By Paul Cherney
All in all, the bears did not really demonstrate a firm command of the market on Wednesday. The day ended with indicators offering mixed predictions for Thursday's session. Wednesday's recovery from the lows in the face of higher oil prices is a new twist for the markets and it forces me to guess that when oil prices start dropping, stock prices can move higher.
It would take a move above 1,808.70 for the Nasdaq or 1,079.04 for the S&P 500 to force me to abandon expectations for closes below last Friday's closes. If these levels are exceeded (Nasdaq 1,808.70, S&P 500 1,079.04) and the CBOE volatility index, or VXO, is printing below 17.30 (Wednesday's low) then the bulls are taking control. If the VXO moves below 16.90, I think there would be a short squeeze in place with panicked bears buying aggressively. Short-squeezes offer the potential for violent upside, but the buying demand is short-term in nature.
Last Friday's closes (August 6, 2004) were Nasdaq 1,776.89 and S&P 500 1,063.97.
There are now two gaps in the Nasdaq's charts: 1,786.65-1,801.88 and 1,806.28-1820.21.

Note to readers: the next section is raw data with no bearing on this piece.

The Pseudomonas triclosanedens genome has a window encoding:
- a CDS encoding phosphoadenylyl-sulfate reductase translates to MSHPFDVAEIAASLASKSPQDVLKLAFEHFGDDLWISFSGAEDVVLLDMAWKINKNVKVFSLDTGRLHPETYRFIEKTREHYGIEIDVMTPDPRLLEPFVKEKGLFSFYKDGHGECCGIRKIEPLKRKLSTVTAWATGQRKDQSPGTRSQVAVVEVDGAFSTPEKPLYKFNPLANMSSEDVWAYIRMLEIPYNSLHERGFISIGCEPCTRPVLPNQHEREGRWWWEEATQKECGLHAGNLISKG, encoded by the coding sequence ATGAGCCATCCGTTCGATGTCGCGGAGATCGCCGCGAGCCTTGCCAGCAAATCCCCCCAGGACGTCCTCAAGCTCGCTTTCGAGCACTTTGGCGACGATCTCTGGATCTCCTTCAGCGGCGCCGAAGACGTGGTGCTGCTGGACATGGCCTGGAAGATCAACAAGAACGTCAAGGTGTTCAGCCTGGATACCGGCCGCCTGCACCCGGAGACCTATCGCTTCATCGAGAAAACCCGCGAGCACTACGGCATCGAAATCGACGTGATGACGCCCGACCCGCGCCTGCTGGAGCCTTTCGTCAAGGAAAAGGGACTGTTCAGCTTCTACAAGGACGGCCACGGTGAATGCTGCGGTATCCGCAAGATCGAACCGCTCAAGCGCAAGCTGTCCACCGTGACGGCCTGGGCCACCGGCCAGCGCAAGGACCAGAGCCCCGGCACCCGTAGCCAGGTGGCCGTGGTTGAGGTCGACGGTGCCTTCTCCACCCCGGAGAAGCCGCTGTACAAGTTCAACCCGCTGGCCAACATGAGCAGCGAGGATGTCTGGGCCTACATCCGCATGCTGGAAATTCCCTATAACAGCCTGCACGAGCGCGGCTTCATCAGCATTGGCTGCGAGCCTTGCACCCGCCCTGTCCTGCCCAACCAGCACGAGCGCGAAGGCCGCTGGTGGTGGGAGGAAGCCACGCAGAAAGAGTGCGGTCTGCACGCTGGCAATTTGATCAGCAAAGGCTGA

Immediate intraday support for the S&P 500 is 1,072-1,065.92. Longer-term S&P 500 support is 1,063-1,031, with a focus of support 1,060-1,046.
The Nasdaq's immediate intraday support (established Wednesday) is 1,767.95-1,760.50. The index has two immediate concentrations of support inside the the layer of support 1,776-1,600. They are 1,744.60-1,675 and there is a brief shelf of support starting at 1,771 and running to 1,734. This makes the 1,744.60-1,734 area a focus of support and if there are prints in this zone I would expect more aggressive buying to emerge.
Immediate resistance for the S&P 500 is 1,075.85-1,079.04, then 1,086-1,092, then 1,103-1,109.30, 1,114-1,119.60, stacked and overlapped at 1,118.56-1,122.37.
Immediate resistance for the Nasdaq is the newest price gap at 1,786.65 to 1,801.88, then 1,808.42 to 1,820.21. The next substantial resistances are 1,831-1,843.05, 1,848-1,864, and 1,874-1,880.81.
Any time resistances are exceeded they must be treated as supports until proven otherwise. Any time supports are undercut they must be treated as resistance until proven otherwise.
Cherney is chief market analyst for Standard & Poor's